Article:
It wasn’t something I was super conscious of, but maybe it was just me leaning into that element of the genre. I think a lot of people describe the genre as comfort food, and I think that goes beyond just being familiar with it. I think there is something essentially comforting about it. I’m sure that extends to exactly what you’re talking about — sort of the moral clarity of solving the crime and also the notion that we can somehow make sense in a moral way of people’s motivations and that they’ll be consistent. If it’s a fairy tale, it’s a pleasant one.
It’s a little like the romance genre, which is one of the few genres with rules about a thing that has to happen at the end.
Right, very rigid, which fascinates me. I’m very drawn to genres that have hard rules to them, and the whodunit genre definitely is one of them. This is something where you can tell with Knives Out I’m attempting to hit the nail on the head with the hammer at the end. I love this genre, and as many curveballs as I threw during the course of the movie, I wanted to give a payoff at the end that was essentially satisfying for somebody who loves the genre.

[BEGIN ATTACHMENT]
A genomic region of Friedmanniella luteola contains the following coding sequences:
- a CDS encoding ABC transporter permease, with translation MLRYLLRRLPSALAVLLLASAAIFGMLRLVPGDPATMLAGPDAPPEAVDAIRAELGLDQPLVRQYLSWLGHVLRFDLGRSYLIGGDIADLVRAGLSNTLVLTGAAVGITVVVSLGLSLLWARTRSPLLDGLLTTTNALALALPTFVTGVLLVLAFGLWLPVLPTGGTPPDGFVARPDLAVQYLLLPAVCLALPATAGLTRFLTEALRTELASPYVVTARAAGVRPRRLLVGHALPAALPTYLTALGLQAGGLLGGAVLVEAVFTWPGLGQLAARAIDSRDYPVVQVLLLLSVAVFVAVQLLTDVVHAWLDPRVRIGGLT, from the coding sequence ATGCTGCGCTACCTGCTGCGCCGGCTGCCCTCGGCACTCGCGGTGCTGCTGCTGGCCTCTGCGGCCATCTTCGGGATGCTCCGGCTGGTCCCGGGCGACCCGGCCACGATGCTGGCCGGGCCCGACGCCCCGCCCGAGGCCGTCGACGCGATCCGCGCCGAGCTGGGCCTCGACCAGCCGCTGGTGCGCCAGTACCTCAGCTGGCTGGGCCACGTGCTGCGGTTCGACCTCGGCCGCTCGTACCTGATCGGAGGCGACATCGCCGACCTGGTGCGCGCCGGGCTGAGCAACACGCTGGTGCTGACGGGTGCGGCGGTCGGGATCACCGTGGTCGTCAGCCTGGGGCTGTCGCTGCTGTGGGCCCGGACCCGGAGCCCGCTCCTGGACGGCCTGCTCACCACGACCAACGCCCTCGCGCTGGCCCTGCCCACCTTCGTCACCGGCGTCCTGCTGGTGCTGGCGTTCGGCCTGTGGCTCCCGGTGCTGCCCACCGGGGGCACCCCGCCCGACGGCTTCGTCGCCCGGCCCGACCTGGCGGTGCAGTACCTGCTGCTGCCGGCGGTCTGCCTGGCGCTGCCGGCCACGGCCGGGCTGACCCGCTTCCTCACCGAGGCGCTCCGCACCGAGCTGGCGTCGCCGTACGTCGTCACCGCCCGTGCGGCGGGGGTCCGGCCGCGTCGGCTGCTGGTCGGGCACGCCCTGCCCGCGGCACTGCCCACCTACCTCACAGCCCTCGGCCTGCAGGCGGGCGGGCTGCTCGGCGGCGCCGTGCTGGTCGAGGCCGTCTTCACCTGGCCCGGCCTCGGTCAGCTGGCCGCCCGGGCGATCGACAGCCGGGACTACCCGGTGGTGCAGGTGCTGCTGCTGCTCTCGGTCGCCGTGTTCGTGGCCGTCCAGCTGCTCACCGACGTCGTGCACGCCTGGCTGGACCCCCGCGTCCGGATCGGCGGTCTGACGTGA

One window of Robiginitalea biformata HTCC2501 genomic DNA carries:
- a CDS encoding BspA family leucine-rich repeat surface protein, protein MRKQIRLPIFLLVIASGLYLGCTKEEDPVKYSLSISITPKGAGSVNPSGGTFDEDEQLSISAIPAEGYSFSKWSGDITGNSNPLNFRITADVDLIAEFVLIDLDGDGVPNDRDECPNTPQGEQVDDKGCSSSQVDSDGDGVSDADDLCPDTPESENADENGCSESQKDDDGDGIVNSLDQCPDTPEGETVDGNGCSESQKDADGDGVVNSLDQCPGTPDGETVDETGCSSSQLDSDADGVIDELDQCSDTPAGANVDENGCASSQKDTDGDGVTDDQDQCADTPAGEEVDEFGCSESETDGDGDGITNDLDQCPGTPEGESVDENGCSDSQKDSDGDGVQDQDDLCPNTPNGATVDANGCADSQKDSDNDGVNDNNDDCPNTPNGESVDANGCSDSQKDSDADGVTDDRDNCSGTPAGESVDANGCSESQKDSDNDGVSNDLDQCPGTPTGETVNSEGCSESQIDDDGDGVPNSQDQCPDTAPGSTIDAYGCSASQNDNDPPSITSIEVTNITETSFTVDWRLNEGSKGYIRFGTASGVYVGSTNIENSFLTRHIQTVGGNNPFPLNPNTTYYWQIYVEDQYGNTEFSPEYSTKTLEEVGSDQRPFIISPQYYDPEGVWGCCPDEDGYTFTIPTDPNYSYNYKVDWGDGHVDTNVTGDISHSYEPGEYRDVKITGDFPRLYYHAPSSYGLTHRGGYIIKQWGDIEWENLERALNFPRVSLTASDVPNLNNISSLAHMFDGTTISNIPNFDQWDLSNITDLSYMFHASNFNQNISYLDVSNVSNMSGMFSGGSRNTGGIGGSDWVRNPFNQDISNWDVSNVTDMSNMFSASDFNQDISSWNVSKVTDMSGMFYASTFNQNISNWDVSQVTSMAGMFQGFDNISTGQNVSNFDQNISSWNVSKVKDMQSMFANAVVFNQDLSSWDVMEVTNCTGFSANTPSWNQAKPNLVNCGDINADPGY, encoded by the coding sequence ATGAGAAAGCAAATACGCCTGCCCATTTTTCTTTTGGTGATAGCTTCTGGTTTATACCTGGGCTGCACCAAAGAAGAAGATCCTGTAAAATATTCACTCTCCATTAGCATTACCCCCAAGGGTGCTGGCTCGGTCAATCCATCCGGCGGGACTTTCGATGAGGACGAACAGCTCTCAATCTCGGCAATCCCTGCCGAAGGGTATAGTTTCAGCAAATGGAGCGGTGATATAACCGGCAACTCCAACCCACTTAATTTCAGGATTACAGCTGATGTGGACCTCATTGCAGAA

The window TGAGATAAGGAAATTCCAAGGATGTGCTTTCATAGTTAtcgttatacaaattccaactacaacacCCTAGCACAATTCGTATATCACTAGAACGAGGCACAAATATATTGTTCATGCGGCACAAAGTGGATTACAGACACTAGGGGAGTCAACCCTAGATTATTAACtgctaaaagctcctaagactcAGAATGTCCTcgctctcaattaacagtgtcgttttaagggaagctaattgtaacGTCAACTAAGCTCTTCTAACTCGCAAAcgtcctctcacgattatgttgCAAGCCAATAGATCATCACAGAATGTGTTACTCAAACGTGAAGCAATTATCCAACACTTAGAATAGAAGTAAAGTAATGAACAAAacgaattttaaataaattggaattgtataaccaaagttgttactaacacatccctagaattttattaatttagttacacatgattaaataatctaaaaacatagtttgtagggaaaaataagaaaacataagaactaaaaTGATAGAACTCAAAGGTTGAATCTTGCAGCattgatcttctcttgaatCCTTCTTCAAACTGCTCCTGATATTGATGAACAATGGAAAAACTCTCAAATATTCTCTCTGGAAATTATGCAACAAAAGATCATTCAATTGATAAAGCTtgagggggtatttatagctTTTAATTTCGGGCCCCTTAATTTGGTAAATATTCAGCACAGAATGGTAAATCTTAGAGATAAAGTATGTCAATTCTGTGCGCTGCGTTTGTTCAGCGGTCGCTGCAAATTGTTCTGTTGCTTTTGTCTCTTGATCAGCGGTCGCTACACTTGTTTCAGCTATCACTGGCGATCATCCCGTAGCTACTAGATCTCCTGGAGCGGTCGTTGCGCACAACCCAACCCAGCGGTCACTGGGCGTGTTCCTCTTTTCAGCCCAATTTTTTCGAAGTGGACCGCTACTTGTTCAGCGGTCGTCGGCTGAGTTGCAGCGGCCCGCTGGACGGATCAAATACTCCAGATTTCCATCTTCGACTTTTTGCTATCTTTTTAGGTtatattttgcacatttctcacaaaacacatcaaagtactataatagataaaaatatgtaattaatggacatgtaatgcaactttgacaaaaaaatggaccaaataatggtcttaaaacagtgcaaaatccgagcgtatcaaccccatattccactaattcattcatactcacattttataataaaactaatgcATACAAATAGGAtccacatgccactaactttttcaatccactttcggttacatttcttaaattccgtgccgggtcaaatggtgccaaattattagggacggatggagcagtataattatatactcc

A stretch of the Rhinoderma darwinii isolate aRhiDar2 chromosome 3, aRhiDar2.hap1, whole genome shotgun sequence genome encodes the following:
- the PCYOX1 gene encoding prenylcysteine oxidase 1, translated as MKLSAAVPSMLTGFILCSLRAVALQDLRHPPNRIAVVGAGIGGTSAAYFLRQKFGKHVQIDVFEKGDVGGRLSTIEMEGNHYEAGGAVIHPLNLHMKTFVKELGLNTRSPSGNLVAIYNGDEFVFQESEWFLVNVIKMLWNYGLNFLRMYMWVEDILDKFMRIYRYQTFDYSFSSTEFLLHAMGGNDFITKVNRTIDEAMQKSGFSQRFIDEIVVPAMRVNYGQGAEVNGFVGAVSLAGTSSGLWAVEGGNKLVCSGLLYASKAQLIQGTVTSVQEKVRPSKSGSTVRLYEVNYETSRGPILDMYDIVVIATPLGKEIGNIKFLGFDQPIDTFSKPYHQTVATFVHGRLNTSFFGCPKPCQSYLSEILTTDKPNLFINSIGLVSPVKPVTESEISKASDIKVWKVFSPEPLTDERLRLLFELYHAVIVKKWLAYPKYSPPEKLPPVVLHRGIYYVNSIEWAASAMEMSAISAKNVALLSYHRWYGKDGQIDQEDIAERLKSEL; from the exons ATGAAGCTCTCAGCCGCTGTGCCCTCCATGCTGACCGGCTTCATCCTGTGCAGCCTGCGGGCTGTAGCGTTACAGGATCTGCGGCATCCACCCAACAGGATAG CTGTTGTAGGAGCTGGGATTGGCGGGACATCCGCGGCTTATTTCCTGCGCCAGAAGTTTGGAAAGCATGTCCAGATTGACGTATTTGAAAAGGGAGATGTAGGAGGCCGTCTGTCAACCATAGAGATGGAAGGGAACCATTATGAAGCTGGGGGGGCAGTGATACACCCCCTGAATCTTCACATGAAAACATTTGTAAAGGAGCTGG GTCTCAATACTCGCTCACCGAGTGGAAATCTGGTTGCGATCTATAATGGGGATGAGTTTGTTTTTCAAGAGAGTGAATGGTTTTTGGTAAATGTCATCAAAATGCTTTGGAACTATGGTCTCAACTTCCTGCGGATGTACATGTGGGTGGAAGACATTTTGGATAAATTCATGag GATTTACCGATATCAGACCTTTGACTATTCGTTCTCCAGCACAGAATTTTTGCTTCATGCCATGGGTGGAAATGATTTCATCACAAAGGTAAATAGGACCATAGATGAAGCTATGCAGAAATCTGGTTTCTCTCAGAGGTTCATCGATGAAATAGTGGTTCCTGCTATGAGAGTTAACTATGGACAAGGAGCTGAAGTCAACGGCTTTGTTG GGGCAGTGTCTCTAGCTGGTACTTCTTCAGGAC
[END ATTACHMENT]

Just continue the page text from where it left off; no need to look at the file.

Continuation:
It felt like a bit of a contrast with The Last Jedi, which played with expectations in a way that sometimes seemed deliberately unsatisfying.
My intent in constructing The Last Jedi was to bring it around to a point of satisfaction at the end, although in some ways because it was the second film in a trilogy — if you think about The Empire Strikes Back, that’s unsatisfying specifically at the end as well. That’s kind of the job of an act two, to be unsatisfying to some extent.
I do really love engaging with genre, and whenever I do it, I’m not thinking in terms of what needs to be turned on its head or subverted or undercut — I’m thinking exactly the opposite. I’m thinking, “what is the thing that I essentially love about this, and what is the thing that means the most to me about it, and how can I most purely express that on the screen?” Now, to me, expressing that on the screen does not mean photocopying the thing I watched when I was young. It means finding a way to give the audience, in as fresh and electric a way as possible, the actual experience that I am referring to, what I experienced with this stuff as a kid or how this stuff makes me feel.